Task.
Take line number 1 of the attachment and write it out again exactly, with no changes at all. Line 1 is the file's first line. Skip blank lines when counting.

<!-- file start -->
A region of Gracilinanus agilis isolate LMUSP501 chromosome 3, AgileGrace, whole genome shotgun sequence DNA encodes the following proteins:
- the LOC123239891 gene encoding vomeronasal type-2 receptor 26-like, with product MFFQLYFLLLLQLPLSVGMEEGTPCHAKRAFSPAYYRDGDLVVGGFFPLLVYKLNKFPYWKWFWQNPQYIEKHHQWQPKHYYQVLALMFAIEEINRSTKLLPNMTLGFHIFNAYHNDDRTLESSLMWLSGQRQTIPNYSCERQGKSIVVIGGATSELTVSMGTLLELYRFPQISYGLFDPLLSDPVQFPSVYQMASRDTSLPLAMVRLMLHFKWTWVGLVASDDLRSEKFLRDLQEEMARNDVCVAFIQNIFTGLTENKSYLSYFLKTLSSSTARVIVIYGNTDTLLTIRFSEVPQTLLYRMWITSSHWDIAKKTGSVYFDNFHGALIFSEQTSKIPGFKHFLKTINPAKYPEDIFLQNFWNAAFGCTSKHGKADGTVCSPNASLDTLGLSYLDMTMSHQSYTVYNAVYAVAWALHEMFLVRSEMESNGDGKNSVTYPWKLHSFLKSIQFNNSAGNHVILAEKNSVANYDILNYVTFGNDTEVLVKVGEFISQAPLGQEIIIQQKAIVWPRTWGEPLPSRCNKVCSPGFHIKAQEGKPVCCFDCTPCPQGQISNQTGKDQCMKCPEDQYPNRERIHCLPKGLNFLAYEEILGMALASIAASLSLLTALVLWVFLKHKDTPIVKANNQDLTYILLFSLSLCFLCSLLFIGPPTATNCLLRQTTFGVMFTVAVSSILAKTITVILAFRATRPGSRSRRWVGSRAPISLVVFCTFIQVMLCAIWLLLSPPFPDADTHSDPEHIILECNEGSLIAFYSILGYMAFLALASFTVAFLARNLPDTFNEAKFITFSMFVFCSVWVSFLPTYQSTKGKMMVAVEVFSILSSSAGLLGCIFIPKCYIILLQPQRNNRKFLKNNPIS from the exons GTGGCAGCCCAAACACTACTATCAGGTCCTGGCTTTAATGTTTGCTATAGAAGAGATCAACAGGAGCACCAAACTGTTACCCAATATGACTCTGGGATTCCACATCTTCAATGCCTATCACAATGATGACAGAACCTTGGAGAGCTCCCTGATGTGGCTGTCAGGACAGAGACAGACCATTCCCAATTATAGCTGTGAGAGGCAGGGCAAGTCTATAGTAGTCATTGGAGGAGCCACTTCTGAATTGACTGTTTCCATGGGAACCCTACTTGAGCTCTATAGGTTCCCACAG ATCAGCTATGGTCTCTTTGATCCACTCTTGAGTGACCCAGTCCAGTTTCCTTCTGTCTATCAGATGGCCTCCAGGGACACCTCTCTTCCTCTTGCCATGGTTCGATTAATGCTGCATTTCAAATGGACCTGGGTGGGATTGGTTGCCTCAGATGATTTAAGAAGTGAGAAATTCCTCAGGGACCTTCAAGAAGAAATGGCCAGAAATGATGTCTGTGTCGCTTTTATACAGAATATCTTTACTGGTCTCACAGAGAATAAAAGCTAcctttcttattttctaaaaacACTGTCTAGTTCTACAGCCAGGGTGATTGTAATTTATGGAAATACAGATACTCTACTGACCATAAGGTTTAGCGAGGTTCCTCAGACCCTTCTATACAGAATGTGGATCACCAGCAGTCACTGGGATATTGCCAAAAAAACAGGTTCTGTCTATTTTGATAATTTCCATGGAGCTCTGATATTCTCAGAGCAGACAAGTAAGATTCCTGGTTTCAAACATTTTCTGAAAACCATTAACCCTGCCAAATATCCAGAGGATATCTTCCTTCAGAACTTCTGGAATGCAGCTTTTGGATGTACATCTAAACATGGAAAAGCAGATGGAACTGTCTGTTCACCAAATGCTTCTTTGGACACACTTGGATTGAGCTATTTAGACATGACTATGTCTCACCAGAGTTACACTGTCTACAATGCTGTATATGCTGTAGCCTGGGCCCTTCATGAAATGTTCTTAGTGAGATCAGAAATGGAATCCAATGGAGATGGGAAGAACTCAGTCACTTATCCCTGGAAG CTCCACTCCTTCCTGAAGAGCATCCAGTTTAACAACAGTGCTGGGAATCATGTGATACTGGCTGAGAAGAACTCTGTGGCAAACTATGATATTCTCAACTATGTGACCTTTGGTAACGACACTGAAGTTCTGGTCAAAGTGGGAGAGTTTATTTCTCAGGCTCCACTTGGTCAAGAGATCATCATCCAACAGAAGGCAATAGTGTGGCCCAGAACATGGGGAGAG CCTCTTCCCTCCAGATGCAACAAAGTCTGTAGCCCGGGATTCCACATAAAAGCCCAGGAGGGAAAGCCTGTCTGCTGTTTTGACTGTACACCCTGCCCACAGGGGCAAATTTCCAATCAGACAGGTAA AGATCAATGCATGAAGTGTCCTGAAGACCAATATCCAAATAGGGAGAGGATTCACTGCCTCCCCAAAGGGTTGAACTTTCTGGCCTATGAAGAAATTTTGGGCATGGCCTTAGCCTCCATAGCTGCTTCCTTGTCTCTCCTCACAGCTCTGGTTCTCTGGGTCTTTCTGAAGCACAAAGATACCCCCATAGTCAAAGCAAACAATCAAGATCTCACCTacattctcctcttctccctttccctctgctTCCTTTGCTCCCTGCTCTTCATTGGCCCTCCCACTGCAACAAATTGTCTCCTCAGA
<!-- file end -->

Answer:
A region of Gracilinanus agilis isolate LMUSP501 chromosome 3, AgileGrace, whole genome shotgun sequence DNA encodes the following proteins: